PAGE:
If you’re serious about this and you’re ready to take this step for your business, please take us up on our free consultation because we want to help you reach your business goals.

3. Become a Necessity: Turn “Want” Into “NEED”

During the Great Depression, consumer product companies were thrust into a terrible predicament. The prosperous roaring twenties did a swift Charleston swing off the stage, and the disposable income that was once flowing so freely had dried up. This didn’t stop a company like Proctor and Gamble from realizing that people would still need soap in a time of depression. So rather than cut back on the costs of advertising, P&G doubled down, spent while they still had the resources and began to explore new marketing avenues including commercial radio broadcasts. By creating a need and successfully targeting homemakers using episodic radio serials, they were able to successfully thrive a massive economic catastrophe. This is a fantastic example of reaching beyond desire and focusing on need.

Integration is key. You need to offer help in some way, shape, or form. Let’s pretend you run a spa – convince your current and future customers to focus on self-care so they can remain together while everyone else is falling apart. Selling chocolate bars? Dive into the positive effects on the brain that are produced by eating chocolate. Selling new, expensive oven ranges? Think of how much money your customers will save by eating hot meals at home and how feeding your friends and family’s bodies translates to feeding their souls.

4. Get Aggressive With Those Messages!

The word “aggressive” can often conjure up images of people behaving negatively, inappropriately, and excessively, all while causing harm. But when it comes to your business, being aggressive doesn’t mean being a loathsome jerk, it just simply means being active, confident and willing to take risks. Being aggressive means recognizing opportunities when they arise, knowing when to grab the low-hanging fruit, and being able to focus your energies into making people aware of your product or service.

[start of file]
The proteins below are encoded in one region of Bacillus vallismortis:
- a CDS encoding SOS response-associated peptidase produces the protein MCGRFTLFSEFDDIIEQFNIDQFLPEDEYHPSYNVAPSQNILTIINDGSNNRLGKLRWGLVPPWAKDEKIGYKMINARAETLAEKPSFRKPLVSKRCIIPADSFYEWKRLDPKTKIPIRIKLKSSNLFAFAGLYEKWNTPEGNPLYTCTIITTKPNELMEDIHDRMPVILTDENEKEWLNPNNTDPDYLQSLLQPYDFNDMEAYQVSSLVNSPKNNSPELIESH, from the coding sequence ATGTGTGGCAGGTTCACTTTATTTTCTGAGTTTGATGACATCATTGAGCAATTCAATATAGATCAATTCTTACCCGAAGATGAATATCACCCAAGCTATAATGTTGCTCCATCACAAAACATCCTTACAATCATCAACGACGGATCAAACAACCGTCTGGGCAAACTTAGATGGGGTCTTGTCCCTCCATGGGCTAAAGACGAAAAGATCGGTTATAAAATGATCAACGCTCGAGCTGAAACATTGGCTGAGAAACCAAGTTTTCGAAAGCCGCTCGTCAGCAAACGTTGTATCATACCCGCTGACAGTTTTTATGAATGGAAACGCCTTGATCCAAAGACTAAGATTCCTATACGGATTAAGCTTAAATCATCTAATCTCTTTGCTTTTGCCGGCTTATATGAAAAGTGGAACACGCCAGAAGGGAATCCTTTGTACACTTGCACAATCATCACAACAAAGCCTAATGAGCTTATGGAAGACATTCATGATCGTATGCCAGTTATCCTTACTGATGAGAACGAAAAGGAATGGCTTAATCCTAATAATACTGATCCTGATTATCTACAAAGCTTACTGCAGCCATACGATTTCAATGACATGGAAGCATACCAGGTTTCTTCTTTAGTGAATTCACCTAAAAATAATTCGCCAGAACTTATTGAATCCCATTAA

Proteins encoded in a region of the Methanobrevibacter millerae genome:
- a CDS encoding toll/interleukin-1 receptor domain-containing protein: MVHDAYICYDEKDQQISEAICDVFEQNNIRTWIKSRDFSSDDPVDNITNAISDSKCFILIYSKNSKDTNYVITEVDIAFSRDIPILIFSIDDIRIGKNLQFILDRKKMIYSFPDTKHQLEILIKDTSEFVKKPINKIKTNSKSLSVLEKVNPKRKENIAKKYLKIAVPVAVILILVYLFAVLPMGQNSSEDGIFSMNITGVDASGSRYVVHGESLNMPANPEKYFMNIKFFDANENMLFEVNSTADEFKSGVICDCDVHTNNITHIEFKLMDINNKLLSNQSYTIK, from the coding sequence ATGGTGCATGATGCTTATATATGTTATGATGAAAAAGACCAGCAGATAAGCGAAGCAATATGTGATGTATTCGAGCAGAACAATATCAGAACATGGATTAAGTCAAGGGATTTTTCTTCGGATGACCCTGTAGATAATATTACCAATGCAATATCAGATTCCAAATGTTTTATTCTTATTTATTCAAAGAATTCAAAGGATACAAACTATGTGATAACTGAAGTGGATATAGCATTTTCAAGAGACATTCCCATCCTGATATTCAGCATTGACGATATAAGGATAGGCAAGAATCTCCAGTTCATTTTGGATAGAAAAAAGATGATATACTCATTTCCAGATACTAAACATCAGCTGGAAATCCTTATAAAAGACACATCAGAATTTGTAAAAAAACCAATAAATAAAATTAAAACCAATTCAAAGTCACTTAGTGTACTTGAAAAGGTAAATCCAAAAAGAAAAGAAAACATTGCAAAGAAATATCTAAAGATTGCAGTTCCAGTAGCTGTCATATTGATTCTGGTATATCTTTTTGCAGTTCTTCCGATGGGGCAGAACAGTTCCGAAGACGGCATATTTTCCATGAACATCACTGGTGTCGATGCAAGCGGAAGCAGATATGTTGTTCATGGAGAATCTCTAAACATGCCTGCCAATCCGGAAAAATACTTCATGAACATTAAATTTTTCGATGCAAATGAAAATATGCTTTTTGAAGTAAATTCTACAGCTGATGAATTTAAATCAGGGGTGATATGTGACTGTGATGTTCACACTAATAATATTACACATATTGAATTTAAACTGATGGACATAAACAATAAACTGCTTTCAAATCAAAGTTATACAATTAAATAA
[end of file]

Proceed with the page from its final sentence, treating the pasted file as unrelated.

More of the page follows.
In today’s post-digital world, the playing fields have been leveled and small businesses now have the same ability as large corporations when it comes to reaching customers. You can get the message of your company out through paid ads, blog content, social media, email and remarketing all while being everywhere for your customers and future customers. In today’s digital landscape, it’s easy to create the illusion that your small business can hang with all the other big-shots, by acting like a successful business you may be able to convince the world that you’re the only game in town. If you can gain these skills, get after it. They are valuable. If you want to just rely on experts,  this is what we do and we want to reiterate that, yes, our expertise is at your disposal

5. Become the Only Option

There is a phenomenon where people, given a set of choices, will make a choice without actually choosing. This phenomenon happens to all of us whether we recognize it or not and it is referred to as the “default effect.” Your only goal as a business is to be the default choice.  Rather than keeping up with the Joneses, it’s time to BE the Joneses that everyone strives to be.

In the 22 immutable laws of marketing, Ries and Trout discuss the importance of being first to mind for your customer and future customer. Let them never know your competition so that when they reach for a name, yours is closest and easiest to grab.

How do you do this? By following the steps above. Your focus (almost sole focus) should be to gather as much audience as possible so that your brand name and the market you serve are synonymous. The risk to leveraging yourself in this way cannot be understated. It is risky. It does require more of you and your business than you may be comfortable giving. But, you may also be in a unique position to break off a larger audience for yourself and if it’s uncomfortable for you, it’s definitely uncomfortable for your competitors. They are all doing the safe, protective zig. Will you seize this opportunity to do a trusting and growing zag in their absence?

There’s likely an audience out there today that needs your solution and has never heard of you or your competitor. They are just waiting to find you. Be the first to mind.